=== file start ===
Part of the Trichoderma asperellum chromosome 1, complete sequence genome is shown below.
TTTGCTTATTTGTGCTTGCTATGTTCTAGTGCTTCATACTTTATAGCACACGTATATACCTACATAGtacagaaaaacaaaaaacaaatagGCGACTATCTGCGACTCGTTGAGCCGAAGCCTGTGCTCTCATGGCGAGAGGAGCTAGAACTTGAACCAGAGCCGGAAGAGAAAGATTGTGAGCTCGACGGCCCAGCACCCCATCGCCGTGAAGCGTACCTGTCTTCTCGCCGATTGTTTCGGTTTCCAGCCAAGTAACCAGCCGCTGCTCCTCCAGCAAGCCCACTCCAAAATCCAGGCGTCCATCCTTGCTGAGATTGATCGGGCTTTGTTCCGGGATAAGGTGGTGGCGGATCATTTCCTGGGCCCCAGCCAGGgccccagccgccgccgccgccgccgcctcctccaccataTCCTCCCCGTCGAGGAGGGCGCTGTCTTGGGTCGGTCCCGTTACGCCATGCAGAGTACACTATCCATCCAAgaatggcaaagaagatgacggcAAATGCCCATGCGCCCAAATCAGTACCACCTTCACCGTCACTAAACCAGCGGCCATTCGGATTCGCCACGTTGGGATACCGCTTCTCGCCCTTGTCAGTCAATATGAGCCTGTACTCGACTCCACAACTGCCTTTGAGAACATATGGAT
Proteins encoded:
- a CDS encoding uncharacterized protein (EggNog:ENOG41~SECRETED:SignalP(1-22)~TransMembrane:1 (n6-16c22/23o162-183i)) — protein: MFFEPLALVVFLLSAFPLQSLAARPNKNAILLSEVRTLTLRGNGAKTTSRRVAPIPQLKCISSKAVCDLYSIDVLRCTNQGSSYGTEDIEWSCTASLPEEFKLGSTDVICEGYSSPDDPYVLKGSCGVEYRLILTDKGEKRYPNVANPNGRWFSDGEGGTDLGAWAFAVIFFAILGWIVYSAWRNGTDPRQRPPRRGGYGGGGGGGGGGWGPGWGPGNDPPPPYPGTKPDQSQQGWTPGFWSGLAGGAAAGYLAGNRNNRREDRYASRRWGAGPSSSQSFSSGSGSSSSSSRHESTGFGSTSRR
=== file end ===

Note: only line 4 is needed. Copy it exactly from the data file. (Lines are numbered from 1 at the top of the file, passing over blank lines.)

- a CDS encoding uncharacterized protein (EggNog:ENOG41~SECRETED:SignalP(1-22)~TransMembrane:1 (n6-16c22/23o162-183i)) — protein: MFFEPLALVVFLLSAFPLQSLAARPNKNAILLSEVRTLTLRGNGAKTTSRRVAPIPQLKCISSKAVCDLYSIDVLRCTNQGSSYGTEDIEWSCTASLPEEFKLGSTDVICEGYSSPDDPYVLKGSCGVEYRLILTDKGEKRYPNVANPNGRWFSDGEGGTDLGAWAFAVIFFAILGWIVYSAWRNGTDPRQRPPRRGGYGGGGGGGGGGWGPGWGPGNDPPPPYPGTKPDQSQQGWTPGFWSGLAGGAAAGYLAGNRNNRREDRYASRRWGAGPSSSQSFSSGSGSSSSSSRHESTGFGSTSRR